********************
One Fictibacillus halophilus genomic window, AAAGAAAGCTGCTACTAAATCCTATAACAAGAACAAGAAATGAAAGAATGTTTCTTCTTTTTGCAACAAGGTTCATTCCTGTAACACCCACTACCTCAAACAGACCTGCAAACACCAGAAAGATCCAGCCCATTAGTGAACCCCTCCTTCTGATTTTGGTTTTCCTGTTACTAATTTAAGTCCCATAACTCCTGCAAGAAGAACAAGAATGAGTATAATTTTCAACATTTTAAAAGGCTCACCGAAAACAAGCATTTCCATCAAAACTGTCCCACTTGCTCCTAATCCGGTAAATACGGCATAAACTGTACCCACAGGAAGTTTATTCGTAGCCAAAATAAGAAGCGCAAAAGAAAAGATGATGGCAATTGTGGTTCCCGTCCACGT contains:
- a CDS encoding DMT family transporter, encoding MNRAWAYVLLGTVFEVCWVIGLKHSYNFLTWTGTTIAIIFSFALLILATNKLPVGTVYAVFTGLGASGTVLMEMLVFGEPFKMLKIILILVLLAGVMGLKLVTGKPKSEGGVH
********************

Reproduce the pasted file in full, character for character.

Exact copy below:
One Fictibacillus halophilus genomic window, AAAGAAAGCTGCTACTAAATCCTATAACAAGAACAAGAAATGAAAGAATGTTTCTTCTTTTTGCAACAAGGTTCATTCCTGTAACACCCACTACCTCAAACAGACCTGCAAACACCAGAAAGATCCAGCCCATTAGTGAACCCCTCCTTCTGATTTTGGTTTTCCTGTTACTAATTTAAGTCCCATAACTCCTGCAAGAAGAACAAGAATGAGTATAATTTTCAACATTTTAAAAGGCTCACCGAAAACAAGCATTTCCATCAAAACTGTCCCACTTGCTCCTAATCCGGTAAATACGGCATAAACTGTACCCACAGGAAGTTTATTCGTAGCCAAAATAAGAAGCGCAAAAGAAAAGATGATGGCAATTGTGGTTCCCGTCCACGT contains:
- a CDS encoding DMT family transporter, encoding MNRAWAYVLLGTVFEVCWVIGLKHSYNFLTWTGTTIAIIFSFALLILATNKLPVGTVYAVFTGLGASGTVLMEMLVFGEPFKMLKIILILVLLAGVMGLKLVTGKPKSEGGVH